In the early years of motion pictures – from the 1890s to the 1930s – women were major players behind the scenes on movie sets in Hollywood and around the world. Here are a few who made their mark back in the day.
Visionary French director Alice Guy-Blaché is credited as the first woman director with her 1896 film La Fée aux Choux, the story of a woman who cannot have children so she creates some in a cabbage patch. More than 700 films made in France and the U.S. followed, from melodramas to gangster films, horror films to fairy tales. See a collection of her films on the dvd Gaumont Treasures.
This September, Seattle Public Library will be joining in a global celebration of women directors witha series of free film screenings around the city. A US News and World Reports study estimated that women made up only 7% of Hollywood directors in 2014, but in Seattle the industry is dominated by women who have broken through the celluloid ceiling. These directors often work collaboratively on their films, and the following is only a shortlist of the directors making movies in the Northwest.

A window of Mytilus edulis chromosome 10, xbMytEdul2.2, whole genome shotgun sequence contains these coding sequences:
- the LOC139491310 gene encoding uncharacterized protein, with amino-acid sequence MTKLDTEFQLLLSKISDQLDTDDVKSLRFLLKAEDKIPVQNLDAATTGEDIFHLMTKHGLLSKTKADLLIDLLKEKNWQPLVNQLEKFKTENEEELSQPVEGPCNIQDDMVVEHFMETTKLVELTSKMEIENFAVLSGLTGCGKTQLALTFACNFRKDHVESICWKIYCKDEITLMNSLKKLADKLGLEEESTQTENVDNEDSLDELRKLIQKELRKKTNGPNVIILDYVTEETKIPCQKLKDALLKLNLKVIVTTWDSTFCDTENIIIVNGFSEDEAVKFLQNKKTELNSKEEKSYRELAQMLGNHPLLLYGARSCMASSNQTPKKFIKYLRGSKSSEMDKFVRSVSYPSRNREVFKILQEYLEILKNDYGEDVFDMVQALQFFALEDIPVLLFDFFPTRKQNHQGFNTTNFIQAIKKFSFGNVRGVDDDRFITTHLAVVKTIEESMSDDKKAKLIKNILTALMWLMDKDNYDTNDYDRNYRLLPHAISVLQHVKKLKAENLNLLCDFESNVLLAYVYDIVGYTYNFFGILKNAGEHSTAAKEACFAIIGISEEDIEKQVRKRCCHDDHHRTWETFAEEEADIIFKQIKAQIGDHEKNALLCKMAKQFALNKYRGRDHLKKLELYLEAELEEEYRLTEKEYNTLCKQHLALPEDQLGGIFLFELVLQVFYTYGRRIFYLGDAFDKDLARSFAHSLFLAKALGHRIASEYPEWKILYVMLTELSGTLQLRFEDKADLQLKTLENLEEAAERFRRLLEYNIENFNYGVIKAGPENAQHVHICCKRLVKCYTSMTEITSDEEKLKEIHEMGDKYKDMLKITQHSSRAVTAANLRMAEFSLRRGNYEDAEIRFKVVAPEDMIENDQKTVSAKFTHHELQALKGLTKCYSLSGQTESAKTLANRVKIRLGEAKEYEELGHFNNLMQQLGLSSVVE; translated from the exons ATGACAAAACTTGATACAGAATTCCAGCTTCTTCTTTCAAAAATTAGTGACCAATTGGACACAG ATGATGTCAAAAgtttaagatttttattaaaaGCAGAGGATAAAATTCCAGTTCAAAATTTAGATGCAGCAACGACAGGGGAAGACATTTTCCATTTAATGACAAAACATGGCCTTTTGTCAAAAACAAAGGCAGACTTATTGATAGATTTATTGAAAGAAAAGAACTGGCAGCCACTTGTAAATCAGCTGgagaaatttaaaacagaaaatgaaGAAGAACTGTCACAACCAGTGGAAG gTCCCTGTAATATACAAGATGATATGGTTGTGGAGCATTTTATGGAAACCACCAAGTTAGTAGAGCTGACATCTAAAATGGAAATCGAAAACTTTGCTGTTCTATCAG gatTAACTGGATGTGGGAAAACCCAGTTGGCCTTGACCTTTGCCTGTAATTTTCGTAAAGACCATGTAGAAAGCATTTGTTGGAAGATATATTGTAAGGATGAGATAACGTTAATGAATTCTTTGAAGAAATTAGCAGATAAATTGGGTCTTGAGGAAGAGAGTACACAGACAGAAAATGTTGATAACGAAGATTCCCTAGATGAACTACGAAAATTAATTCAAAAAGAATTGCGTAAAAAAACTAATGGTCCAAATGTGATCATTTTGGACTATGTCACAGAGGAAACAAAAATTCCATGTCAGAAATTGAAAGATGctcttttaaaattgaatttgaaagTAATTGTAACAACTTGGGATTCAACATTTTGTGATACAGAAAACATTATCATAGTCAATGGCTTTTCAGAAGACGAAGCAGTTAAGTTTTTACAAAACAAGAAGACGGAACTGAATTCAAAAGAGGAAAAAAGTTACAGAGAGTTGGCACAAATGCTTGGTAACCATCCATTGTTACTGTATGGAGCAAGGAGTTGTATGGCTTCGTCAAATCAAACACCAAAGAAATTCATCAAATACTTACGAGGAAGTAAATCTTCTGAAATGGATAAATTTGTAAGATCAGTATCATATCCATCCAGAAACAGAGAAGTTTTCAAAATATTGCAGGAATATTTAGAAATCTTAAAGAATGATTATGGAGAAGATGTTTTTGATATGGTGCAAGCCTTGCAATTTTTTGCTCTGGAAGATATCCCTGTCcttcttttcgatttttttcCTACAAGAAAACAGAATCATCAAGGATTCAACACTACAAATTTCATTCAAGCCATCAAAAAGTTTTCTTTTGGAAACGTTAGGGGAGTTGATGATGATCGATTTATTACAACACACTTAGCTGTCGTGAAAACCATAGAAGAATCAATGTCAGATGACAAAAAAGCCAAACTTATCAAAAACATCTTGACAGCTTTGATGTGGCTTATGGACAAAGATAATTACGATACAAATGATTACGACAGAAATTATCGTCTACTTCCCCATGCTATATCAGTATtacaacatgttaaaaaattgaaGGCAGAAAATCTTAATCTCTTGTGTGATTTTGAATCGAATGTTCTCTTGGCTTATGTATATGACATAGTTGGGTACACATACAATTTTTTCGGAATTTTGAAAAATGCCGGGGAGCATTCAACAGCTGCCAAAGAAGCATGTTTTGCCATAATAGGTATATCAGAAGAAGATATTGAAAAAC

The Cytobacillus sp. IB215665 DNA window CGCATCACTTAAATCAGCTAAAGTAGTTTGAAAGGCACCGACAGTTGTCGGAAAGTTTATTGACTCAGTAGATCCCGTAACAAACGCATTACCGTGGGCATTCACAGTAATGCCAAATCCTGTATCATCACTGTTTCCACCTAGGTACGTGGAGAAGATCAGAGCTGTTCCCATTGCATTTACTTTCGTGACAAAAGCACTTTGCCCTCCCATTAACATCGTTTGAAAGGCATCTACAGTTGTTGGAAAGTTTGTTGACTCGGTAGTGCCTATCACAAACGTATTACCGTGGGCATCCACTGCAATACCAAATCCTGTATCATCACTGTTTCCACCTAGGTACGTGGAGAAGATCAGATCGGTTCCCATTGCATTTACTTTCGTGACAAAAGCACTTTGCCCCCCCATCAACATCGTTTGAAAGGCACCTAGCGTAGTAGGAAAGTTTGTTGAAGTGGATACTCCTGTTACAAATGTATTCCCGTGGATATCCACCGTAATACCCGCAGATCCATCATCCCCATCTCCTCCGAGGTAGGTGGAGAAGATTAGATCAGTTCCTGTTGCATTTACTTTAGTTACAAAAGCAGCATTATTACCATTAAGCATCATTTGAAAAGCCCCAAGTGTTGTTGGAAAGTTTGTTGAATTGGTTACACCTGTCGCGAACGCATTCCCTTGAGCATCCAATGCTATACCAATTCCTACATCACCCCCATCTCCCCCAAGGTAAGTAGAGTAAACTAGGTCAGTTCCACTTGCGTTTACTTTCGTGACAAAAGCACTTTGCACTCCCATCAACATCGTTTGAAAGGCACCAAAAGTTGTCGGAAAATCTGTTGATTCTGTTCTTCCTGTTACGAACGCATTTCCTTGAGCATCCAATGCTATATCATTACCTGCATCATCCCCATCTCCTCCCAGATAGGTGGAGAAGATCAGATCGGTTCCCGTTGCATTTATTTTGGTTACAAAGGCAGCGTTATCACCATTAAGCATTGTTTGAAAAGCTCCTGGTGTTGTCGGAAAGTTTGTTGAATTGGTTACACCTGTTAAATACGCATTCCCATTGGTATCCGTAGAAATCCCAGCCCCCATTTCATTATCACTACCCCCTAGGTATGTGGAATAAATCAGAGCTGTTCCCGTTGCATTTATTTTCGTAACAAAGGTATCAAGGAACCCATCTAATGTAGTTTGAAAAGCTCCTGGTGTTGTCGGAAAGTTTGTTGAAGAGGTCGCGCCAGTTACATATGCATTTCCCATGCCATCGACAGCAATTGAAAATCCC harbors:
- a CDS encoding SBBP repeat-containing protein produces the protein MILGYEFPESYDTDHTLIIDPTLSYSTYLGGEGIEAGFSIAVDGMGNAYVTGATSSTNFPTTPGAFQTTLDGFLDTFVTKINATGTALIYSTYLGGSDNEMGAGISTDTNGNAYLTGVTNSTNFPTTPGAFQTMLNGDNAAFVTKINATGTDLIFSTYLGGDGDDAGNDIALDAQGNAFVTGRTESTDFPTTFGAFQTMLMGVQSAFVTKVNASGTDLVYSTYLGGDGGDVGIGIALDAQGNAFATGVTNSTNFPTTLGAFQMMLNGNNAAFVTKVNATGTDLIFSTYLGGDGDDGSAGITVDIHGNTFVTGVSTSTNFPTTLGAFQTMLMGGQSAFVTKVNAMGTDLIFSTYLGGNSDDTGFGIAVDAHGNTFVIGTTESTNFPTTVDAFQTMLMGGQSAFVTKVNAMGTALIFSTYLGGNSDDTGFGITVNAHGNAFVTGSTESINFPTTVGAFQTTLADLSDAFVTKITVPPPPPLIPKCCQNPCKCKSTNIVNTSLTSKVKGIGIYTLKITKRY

Seattle Women in Film is a collection of the best short films by 21 Seattle women filmmakers in the indie film scene.
These are some of my favorite novels because they feature brave, foolish and lucky characters that know how to persevere in the face of adversity. Rain, wind and cold are facts of life for them. They lead a gritty life with adversity around every corner. Not surprisingly, the writing in these novels is often as spare and hard as the landscape. Continue reading “Novels tough as nails”
I commercial fished in Alaska for a few years in the late 1980s, and never really got over it. It was an exciting and humbling experience – at the mercy of tides and weather, floating islands of seaweed, rain by the foot, sleep deprivation, wet socks, constant gear repairs, other fishermen, bears. Here are a few tales of the salty sea and the fish within that give a taste of the occupation.